Authorization Denied: The high cost of the public expression of dissent in Iran
July 9, 2009
1999: “There was great commotion going on at the Shariati Hospital. God is my witness that one of the students had a 15 centimeter wide crack in his head. Many lay there with broken hands and feet. When one of our friends about whom we had had no news arrived, we saw that his clothes were torn into pieces, he bore the marks of four knife stabs on his waist, and one side of his face was swollen and bruised.”
-Student’s testimony on the police and militia raid of Tehran University dormitories, The night of July 8 to 9, 1999, in Iran the 18th of Tir.
2009: “In the most savage attack, which occurred on the evening of Sunday, June 13, the forces of Ansar, plainclothes militia, and the guards began a widespread and well-coordinated attack on the Tehran University campus. These individuals carried various weapons, including long daggers and axes. … They [also] set the students’ living quarters on fire, and virtually recreated another 18th of Tir, [this time] with broader dimensions, greater filth, and brutality. Once again, the students’ dormitories were blown up and their innocent blood was left on the walls”.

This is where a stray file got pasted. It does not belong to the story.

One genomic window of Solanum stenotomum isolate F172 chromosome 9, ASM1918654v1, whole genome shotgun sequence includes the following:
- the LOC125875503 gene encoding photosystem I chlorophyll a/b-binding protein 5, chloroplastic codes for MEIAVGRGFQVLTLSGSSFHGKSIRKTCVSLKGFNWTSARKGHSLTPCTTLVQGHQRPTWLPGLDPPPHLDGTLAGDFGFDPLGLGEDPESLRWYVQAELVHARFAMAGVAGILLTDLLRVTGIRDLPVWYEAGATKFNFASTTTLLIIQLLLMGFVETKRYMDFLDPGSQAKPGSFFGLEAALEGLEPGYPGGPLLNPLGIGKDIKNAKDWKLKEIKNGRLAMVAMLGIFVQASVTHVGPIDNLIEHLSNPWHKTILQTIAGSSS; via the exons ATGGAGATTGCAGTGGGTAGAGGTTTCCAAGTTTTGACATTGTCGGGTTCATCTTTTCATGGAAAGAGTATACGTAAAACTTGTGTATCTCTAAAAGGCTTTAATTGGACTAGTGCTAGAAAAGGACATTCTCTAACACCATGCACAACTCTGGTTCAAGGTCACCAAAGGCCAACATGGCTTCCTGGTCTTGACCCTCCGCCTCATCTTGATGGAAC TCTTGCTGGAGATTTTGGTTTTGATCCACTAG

-Statement by the "Office for Consolidating Unity", an umbrella organization of university Islamic associations, June 16, 2009.
This is not the first time students have been punished for expressing their views or for protesting in public. In Iran – in the absence of legal alternatives or safe forums – dormitories have become gathering places where current political and human rights-related issues are discussed. Students are often at the forefront of the struggle for human rights and frequently the target of state-sponsored violence.
Ten years ago today, plainclothes militia, Ansar Hezbollah, and security forces raided several dormitory buildings at Tehran University to punish students who had peacefully protested on July 8, 1999, against increasing restrictions on the press. Attackers armed with guns, clubs, and chains targeted protesters who had returned to their dorms, as well as students who were sleeping. Eyewitnesses likened the attack to an earthquake –shattering doors, windows, glass, and furniture. These material losses were not the most serious consequence of this state-sponsored “earthquake,” which left scores of students with broken bones, stab wounds, and other serious injuries. The casualties were higher in a similar attack on the dormitories of the University of Tabriz.
Later that day, angered by what they saw as a punishment for exercising their right to peaceful assembly, students took the protest to the street outside the university. They were joined by thousands of outraged Iranian citizens. The protest was violently suppressed and, in the process, an unknown number of protesters were gunned down. Among the victims was a 27-year-old pro-democracy activist, Ezzat Ebrahimnejad, the only victim ever officially acknowledged by authorities.